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Screening Finds Retinopathy Early in Diabetes

Posted: Tuesday, May 07, 2013

There was no significant decline in sight-threatening diabetic retinopathy (STDR) 4 years after the program was implemented among those getting screened for the first time. But among patients with no retinopathy on the first screen, the proportion with STDR at the second or later screen fell from 9.2% in 2008 to 3.2% in 2011 (P<0.001), researchers reported.

"Four years after the introduction of population-based, annual diabetic eye screening, patients who are at lower risk of STDR comprise a greater proportion of the screening population and may be suitable for less frequent screening," they wrote.

Annual retinopathy screening for diabetic patients has been implemented in England since 2008. Its aim is that all patients with diabetes are invited for eye screening within 3 months of their diagnosis.

To estimate the changes in the detection of retinopathy in the first 4 years of the program, Forster and colleagues looked at data on 32,340 patients with type 2 diabetes living in three London boroughs who had had at least one screen between 2008 and 2011. Patients had a total of 87,570 screens during that time. Participants identified as having STDR were referred for ophthalmologic care and treatment, and left the screening program.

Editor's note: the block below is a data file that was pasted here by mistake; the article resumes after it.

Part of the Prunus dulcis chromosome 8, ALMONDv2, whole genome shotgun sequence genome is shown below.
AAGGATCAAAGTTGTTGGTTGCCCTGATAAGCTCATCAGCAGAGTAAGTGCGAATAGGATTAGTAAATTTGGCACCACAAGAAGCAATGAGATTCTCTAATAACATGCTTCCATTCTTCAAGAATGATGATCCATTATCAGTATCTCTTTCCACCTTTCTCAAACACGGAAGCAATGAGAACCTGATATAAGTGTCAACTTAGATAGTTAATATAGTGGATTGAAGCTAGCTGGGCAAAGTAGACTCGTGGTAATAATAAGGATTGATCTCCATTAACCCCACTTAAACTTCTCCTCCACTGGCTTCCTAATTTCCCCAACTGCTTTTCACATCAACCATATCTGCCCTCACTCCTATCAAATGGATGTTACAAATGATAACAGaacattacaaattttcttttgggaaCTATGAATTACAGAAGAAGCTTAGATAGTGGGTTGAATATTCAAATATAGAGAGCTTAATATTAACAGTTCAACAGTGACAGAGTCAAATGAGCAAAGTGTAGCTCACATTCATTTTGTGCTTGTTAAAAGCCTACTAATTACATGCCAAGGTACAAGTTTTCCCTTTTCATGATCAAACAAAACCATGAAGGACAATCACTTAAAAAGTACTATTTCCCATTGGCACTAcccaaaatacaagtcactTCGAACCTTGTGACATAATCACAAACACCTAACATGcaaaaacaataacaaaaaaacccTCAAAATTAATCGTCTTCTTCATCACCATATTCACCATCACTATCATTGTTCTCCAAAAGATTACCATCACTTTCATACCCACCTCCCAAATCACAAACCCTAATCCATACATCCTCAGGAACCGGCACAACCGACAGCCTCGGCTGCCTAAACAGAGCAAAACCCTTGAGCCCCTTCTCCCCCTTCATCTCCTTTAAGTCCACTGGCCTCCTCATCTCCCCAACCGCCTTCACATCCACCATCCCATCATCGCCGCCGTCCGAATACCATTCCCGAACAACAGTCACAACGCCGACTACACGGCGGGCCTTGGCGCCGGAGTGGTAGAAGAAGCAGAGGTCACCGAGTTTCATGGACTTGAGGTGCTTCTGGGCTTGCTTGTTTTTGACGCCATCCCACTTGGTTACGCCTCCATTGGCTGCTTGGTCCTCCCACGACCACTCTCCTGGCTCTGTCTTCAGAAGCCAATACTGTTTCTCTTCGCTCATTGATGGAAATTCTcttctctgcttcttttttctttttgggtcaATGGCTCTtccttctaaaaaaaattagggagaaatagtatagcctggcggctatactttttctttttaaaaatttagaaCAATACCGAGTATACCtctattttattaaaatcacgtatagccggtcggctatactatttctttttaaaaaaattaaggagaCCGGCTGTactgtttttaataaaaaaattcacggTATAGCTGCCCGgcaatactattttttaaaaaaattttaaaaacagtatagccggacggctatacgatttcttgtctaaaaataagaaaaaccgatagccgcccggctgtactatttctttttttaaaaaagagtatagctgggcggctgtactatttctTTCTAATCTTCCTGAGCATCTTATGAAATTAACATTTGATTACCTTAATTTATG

The proportion of screens that were first-ever screens fell from 31.3% in 2008 to 15.4% in 2011. Among the 16,621 patients having their first-ever screens, the frequency of STDR was 7.1% in 2008, falling to 6.4% in 2011, but this was not a significant change.

More patients started getting second or later screens over the study period, with the proportion rising from 68.7% in 2008 to 74.6% in 2011. For those who didn't have retinopathy at first screen, the rate of STDR on the second or later screen fell from 9.2% in 2008 to 3.2% in 2011 (annual change -1.8%, P<0.001).

And for those who had mild non-proliferative retinopathy at first screen, the rate STDR at second screen or later declined from 21.6% in 2008 to 8.4% in 2011 (annual change -2.2%, P<0.001).

The decline in frequency of STDR among patients who had a second or later screen is most likely attributed to the fact that patients with existing STDR had been identified at the first screening, and so were removed from the eligible population.

Thus, lower-risk patients made up a larger fraction of the population for subsequent screening rounds, they wrote.

"Our findings provide further support to the argument for less frequent monitoring of patients who do not have retinopathy detected at [initial] screening," they wrote.

"Screening patients less frequently may increase the cost-effectiveness of diabetes eye screening programs," they concluded, noting that several American groups, particularly insurers, recommend screening every other year for patients with no retinopathy on the original screen.

Practice Pearls:

  • Point out that the results provide further support to the argument for less frequent monitoring of patients who do not have retinopathy detected on their initial screening.
  • A screening program for diabetic retinopathy eventually diminishes the likelihood of eye disease in patients with diabetes.

Source: http://www.diabetesincontrol.com/index.php?option=com_content&view=article&id=14569&catid=53&Itemid=8, Diabetes Care April 2013.

 
 
 
 
 
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